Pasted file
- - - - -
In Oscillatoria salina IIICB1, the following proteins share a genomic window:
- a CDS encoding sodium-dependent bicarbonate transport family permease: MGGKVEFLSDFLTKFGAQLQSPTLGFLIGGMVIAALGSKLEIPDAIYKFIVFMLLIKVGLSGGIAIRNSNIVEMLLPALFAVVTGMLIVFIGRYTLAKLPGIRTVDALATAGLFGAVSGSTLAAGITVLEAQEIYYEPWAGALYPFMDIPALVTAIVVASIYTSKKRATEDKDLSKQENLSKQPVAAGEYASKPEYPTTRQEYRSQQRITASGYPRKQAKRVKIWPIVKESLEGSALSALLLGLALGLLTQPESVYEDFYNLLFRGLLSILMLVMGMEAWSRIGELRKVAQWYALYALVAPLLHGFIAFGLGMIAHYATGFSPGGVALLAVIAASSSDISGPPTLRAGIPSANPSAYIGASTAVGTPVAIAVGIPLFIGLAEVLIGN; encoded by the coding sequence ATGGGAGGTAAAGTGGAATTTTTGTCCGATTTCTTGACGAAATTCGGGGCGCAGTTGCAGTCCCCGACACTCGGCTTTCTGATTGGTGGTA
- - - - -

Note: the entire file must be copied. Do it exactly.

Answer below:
In Oscillatoria salina IIICB1, the following proteins share a genomic window:
- a CDS encoding sodium-dependent bicarbonate transport family permease: MGGKVEFLSDFLTKFGAQLQSPTLGFLIGGMVIAALGSKLEIPDAIYKFIVFMLLIKVGLSGGIAIRNSNIVEMLLPALFAVVTGMLIVFIGRYTLAKLPGIRTVDALATAGLFGAVSGSTLAAGITVLEAQEIYYEPWAGALYPFMDIPALVTAIVVASIYTSKKRATEDKDLSKQENLSKQPVAAGEYASKPEYPTTRQEYRSQQRITASGYPRKQAKRVKIWPIVKESLEGSALSALLLGLALGLLTQPESVYEDFYNLLFRGLLSILMLVMGMEAWSRIGELRKVAQWYALYALVAPLLHGFIAFGLGMIAHYATGFSPGGVALLAVIAASSSDISGPPTLRAGIPSANPSAYIGASTAVGTPVAIAVGIPLFIGLAEVLIGN; encoded by the coding sequence ATGGGAGGTAAAGTGGAATTTTTGTCCGATTTCTTGACGAAATTCGGGGCGCAGTTGCAGTCCCCGACACTCGGCTTTCTGATTGGTGGTA